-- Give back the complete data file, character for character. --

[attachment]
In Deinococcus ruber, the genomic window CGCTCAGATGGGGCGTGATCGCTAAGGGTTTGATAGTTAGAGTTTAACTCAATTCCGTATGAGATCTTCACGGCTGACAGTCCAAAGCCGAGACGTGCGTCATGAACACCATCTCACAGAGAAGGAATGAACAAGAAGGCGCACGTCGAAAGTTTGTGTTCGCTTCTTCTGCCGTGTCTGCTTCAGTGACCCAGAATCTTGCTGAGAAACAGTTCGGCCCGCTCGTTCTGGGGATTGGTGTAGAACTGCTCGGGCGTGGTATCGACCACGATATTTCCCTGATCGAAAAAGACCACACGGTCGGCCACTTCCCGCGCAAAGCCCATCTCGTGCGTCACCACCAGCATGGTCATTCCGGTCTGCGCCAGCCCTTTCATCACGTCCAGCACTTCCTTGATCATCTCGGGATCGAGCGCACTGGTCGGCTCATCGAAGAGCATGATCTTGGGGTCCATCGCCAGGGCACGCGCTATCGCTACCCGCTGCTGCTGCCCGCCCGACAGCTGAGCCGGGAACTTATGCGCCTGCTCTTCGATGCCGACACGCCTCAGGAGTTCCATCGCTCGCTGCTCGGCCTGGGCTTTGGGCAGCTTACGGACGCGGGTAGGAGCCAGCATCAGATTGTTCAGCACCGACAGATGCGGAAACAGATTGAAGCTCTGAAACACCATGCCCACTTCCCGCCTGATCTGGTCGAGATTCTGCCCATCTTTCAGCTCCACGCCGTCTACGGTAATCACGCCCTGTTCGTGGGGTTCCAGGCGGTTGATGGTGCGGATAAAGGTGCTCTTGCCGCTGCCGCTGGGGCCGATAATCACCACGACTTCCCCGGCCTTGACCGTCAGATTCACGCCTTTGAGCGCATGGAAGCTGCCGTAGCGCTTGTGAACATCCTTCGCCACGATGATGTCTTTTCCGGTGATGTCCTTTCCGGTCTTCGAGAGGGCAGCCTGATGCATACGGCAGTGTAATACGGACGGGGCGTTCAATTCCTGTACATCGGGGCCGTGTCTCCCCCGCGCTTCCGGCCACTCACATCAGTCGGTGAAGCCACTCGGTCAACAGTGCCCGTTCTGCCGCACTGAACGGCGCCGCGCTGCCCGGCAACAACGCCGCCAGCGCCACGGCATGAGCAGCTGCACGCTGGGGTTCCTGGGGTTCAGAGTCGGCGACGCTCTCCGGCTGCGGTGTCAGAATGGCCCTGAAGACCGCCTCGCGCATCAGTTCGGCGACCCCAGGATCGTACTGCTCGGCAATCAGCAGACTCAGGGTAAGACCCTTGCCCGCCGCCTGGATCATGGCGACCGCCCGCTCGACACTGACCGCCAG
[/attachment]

In Deinococcus ruber, the genomic window CGCTCAGATGGGGCGTGATCGCTAAGGGTTTGATAGTTAGAGTTTAACTCAATTCCGTATGAGATCTTCACGGCTGACAGTCCAAAGCCGAGACGTGCGTCATGAACACCATCTCACAGAGAAGGAATGAACAAGAAGGCGCACGTCGAAAGTTTGTGTTCGCTTCTTCTGCCGTGTCTGCTTCAGTGACCCAGAATCTTGCTGAGAAACAGTTCGGCCCGCTCGTTCTGGGGATTGGTGTAGAACTGCTCGGGCGTGGTATCGACCACGATATTTCCCTGATCGAAAAAGACCACACGGTCGGCCACTTCCCGCGCAAAGCCCATCTCGTGCGTCACCACCAGCATGGTCATTCCGGTCTGCGCCAGCCCTTTCATCACGTCCAGCACTTCCTTGATCATCTCGGGATCGAGCGCACTGGTCGGCTCATCGAAGAGCATGATCTTGGGGTCCATCGCCAGGGCACGCGCTATCGCTACCCGCTGCTGCTGCCCGCCCGACAGCTGAGCCGGGAACTTATGCGCCTGCTCTTCGATGCCGACACGCCTCAGGAGTTCCATCGCTCGCTGCTCGGCCTGGGCTTTGGGCAGCTTACGGACGCGGGTAGGAGCCAGCATCAGATTGTTCAGCACCGACAGATGCGGAAACAGATTGAAGCTCTGAAACACCATGCCCACTTCCCGCCTGATCTGGTCGAGATTCTGCCCATCTTTCAGCTCCACGCCGTCTACGGTAATCACGCCCTGTTCGTGGGGTTCCAGGCGGTTGATGGTGCGGATAAAGGTGCTCTTGCCGCTGCCGCTGGGGCCGATAATCACCACGACTTCCCCGGCCTTGACCGTCAGATTCACGCCTTTGAGCGCATGGAAGCTGCCGTAGCGCTTGTGAACATCCTTCGCCACGATGATGTCTTTTCCGGTGATGTCCTTTCCGGTCTTCGAGAGGGCAGCCTGATGCATACGGCAGTGTAATACGGACGGGGCGTTCAATTCCTGTACATCGGGGCCGTGTCTCCCCCGCGCTTCCGGCCACTCACATCAGTCGGTGAAGCCACTCGGTCAACAGTGCCCGTTCTGCCGCACTGAACGGCGCCGCGCTGCCCGGCAACAACGCCGCCAGCGCCACGGCATGAGCAGCTGCACGCTGGGGTTCCTGGGGTTCAGAGTCGGCGACGCTCTCCGGCTGCGGTGTCAGAATGGCCCTGAAGACCGCCTCGCGCATCAGTTCGGCGACCCCAGGATCGTACTGCTCGGCAATCAGCAGACTCAGGGTAAGACCCTTGCCCGCCGCCTGGATCATGGCGACCGCCCGCTCGACACTGACCGCCAG